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Sunday, May 17, 2020

Takeover Target’s Rags To Riches Story From ‘Broken Down Dud’ To Champion Racehorse


Takeover Target’s Rags To Riches Story From ‘Broken Down Dud’ To Champion Racehorse

Proud Takeover Target  owner and trainer Joe Janiak understandably gets emotional when he reflects on champion Takeover Target’s fairy tale rags to riches story.

It’s a story firmly entrenched in racing folklore with the former taxi driver turning a $1,250 purchase into an international racing sensation which accumulated more than $6 million in prizemoney.

Takeover Target was tragically put down in June 2015 after injuring himself in a paddock accident, aged 15.

Owned and trained by Janiak, the champion sprinter finished his career with a phenomenal 21-6-4 record from 41 races.

Originally told that he had bought a “broken down dud”, Janiak threw caution into the wind and bought the yearling for just $1,250 and as history would dictate, it was the beginning of a famous racing rags to riches story.

“If I had known the story behind him, I would have never put my hand up to buy him,’’ Janiak told Unibet racing expert Craig Moore.

“But 99 percent of the people who were there at the sales, they knew the story behind him, they knew he had ability but he couldn’t just produce it.
“And even when I sort of lined up to pay for him, the bloke in front of me, he said ‘mate you’ve bought yourself a dud, that horse had just broken down’ and I said ‘oh well, I’m stuck with him now’.”

As fate would dictate, Takeover Target’s maiden win was by 7 lengths in Janiak’s hometown of Queanbeyan and it was the first of seven straight wins as a legend was born.
Takeover Target went on to win eight Group 1 races and he won in every Australian capital city, becoming the first horse to achieve that feat since Dark Ksar more than 30 years ago.
The champion sprinter also raced around the world and won major races against the world’s leading sprinters in marquee sprints in England, Singapore and Japan.
Despite his success and widespread popularity overseas, especially in the UK where a bar in Ascot is named after the horse, Janiak fondly recalls his Salinger Stakes win at Flemington in 2004 as Takeover Target’s most memorable race win.
“To me personally when he won the Salinger, it’s an achievement for me to win a group race which I never thought I’d be able to do,’’ Janiak said.

“Probably the horse’s personal best would be winning in Japan where he beat the best sprinters in the world and then in his final year, when he won the TJ Smith.
“That was just a phenomenal win and he just beat the best sprinters in Australia that day.”
Injuries though, threatened to derail the champion sprinters’ racing career and he was never a healthy horse from the get-go.

Janiak nursed him to peak fitness by looking after him, spacing his runs and keeping the weight off his back.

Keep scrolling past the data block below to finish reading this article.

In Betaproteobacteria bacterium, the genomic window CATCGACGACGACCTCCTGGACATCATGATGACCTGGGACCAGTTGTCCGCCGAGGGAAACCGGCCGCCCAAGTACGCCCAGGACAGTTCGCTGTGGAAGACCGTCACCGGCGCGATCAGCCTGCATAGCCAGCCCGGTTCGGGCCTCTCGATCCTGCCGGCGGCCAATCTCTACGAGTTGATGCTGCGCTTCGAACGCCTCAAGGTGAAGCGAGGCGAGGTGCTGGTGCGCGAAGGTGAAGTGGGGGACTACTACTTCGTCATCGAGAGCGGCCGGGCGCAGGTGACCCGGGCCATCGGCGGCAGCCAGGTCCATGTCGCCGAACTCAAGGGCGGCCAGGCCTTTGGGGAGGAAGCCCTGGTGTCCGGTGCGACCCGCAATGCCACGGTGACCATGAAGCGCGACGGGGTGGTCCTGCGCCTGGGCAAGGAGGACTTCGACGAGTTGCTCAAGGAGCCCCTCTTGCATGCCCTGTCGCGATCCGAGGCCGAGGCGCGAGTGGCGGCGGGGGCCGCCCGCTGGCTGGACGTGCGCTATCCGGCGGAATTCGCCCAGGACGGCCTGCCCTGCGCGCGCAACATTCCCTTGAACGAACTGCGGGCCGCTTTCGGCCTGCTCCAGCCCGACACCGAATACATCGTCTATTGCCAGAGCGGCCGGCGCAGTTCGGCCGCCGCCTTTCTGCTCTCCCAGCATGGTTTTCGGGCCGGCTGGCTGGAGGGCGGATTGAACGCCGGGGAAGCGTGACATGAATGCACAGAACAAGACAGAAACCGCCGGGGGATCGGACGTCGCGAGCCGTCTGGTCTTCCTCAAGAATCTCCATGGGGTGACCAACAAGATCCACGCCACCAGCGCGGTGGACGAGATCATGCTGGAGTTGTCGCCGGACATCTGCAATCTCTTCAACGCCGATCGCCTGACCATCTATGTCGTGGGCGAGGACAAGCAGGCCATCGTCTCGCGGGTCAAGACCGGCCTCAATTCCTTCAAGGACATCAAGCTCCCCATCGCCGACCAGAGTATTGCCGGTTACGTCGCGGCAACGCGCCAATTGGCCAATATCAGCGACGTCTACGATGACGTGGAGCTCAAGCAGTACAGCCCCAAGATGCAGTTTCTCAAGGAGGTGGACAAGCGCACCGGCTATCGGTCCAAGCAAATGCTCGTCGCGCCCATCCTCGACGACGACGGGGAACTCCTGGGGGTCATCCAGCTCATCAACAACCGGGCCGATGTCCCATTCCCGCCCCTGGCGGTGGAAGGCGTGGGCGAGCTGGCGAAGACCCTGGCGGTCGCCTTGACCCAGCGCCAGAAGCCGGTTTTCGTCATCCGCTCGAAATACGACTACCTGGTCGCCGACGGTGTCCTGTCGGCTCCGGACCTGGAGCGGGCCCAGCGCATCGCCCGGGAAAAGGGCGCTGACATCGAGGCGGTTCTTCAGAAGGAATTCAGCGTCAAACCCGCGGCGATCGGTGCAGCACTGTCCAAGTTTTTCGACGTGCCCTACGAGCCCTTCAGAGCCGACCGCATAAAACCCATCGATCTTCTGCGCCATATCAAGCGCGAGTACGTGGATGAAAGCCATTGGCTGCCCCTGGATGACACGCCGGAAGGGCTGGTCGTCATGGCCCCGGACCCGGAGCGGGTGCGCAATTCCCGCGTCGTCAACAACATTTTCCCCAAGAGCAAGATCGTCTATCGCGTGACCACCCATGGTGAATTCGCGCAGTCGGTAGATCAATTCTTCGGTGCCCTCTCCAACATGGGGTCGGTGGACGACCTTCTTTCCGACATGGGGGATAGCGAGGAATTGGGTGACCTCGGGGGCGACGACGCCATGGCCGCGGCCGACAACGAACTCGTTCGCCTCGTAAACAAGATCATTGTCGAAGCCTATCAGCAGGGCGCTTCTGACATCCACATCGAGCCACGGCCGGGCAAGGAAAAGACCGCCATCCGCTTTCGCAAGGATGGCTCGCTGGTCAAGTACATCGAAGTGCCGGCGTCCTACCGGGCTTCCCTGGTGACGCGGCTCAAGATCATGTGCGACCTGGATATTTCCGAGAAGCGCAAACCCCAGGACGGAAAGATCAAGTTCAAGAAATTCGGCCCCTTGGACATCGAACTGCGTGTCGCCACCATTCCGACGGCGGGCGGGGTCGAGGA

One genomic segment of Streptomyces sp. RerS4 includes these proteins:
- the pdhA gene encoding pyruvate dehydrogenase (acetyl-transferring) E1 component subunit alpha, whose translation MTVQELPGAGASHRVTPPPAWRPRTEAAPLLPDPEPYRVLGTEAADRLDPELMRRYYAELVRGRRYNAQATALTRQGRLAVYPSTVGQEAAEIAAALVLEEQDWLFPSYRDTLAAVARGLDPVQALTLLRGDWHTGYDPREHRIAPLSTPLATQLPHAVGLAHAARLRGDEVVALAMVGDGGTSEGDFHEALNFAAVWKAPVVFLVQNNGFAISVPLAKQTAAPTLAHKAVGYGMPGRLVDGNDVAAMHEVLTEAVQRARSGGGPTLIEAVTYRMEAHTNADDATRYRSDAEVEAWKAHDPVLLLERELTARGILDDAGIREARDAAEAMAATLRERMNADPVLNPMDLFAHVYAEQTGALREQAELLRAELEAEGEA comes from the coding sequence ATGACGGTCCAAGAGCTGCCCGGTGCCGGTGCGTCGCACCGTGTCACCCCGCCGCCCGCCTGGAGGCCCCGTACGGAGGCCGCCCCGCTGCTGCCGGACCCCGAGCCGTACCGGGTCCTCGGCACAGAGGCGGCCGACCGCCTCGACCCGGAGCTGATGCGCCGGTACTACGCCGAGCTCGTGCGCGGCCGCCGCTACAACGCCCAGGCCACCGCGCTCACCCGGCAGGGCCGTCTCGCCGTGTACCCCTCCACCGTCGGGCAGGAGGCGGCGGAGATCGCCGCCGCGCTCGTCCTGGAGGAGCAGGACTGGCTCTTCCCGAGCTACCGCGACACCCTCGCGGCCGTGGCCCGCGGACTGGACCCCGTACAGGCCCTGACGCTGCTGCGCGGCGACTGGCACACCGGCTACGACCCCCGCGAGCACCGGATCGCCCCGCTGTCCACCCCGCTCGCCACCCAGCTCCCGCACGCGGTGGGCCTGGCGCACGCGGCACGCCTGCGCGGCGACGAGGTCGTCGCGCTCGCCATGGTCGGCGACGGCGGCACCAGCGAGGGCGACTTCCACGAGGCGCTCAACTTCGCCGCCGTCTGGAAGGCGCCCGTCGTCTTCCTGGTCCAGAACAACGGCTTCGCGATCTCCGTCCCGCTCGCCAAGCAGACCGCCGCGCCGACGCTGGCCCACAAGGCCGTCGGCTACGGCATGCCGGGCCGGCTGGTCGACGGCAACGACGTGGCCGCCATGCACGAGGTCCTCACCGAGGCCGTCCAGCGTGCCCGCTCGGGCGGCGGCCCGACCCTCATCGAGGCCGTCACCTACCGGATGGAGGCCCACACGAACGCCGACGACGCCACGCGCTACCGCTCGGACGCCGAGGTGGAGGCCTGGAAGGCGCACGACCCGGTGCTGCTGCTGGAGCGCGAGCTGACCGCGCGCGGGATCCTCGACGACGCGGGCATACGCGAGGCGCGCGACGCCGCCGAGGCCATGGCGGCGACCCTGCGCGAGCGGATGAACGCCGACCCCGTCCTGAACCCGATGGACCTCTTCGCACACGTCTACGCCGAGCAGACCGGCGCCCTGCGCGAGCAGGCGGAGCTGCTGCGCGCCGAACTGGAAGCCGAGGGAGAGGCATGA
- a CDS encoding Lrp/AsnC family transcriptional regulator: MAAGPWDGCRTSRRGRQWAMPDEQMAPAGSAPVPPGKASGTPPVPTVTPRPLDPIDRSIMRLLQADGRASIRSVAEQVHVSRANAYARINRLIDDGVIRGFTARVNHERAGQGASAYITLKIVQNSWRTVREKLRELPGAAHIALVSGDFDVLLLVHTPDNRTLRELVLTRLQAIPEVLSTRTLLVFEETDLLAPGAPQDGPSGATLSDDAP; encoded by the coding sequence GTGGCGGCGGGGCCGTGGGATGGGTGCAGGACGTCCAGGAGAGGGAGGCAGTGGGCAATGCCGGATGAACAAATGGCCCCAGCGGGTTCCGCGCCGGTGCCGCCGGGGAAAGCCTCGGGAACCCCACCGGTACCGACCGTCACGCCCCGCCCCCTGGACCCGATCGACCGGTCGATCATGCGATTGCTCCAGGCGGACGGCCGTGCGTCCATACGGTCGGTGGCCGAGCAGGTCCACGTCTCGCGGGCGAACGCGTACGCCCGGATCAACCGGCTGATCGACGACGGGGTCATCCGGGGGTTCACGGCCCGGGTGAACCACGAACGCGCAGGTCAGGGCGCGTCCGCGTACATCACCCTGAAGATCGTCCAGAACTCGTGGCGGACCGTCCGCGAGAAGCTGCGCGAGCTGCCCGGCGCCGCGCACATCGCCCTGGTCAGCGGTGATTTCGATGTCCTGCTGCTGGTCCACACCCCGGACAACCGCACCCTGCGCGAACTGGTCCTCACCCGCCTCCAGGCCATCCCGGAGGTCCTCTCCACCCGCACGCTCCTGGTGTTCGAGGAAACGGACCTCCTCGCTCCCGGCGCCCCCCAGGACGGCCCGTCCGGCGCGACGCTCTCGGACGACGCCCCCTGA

“The horse always had the ability, but he wasn’t suited to the Sydney way of training,” Janiak explained.

“He needed space, and he needed a different approach to him which I was lucky enough to be able to give it to him and it worked.”
In addition to the Salinger, Janiak and Takeover Target joined forces to collect wins in the Lightning Stakes (2006), Newmarket Handicap (2006), King’s Stand Stakes (2006), Sprinters Stakes (2006), Doomben 10,000 (2007), KrisFlyer International Sprint (2008), TJ Smith Stakes (2009) and The Goodwood (2009).

All of those wins were piloted by champion jockey Jay Ford (pictured below) with Nash Rawiller jumping in the saddle for the TJ Smith Stakes.

Janiak’s owner and training relationship with Takeover Target extended beyond the champion sprinter’s whirlwind achievements on the racetrack.
After a rocky start to their partnership where Janiak sustained a hefty blow to the head from the horse which saw the trainer receive 30 stitches, their relationship quickly grew into an impregnable bond.

“He was a nasty horse from the day go, probably because of all the pain he was going through from his younger days and being stabled all the time,’’ Janiak said.
“The first six months, had a lot of problems with him, he reared up and struck me and put 30 stitches in my head, but I eventually got around to him.
“I found out what he liked and found out he liked the same things I do, which was to drink beer or bourbon!”

So, what’s next for Janiak?
The former taxi driver is still involved in the racing industry and while he hasn’t trained for the last couple of years, he still maintains an interest in breeding at his stable at Coffs Harbour on the NSW North Coast.
There’s also the possibility of a movie about Takeover Target, and while a projected movie hasn’t come to fruition just yet, Janiak is hopeful a documentary or movie is made about the champion racehorse one day.
“It’s a good story and it keeps people interested in racing for sure and that’s what everyone dreams about,’’ he said.

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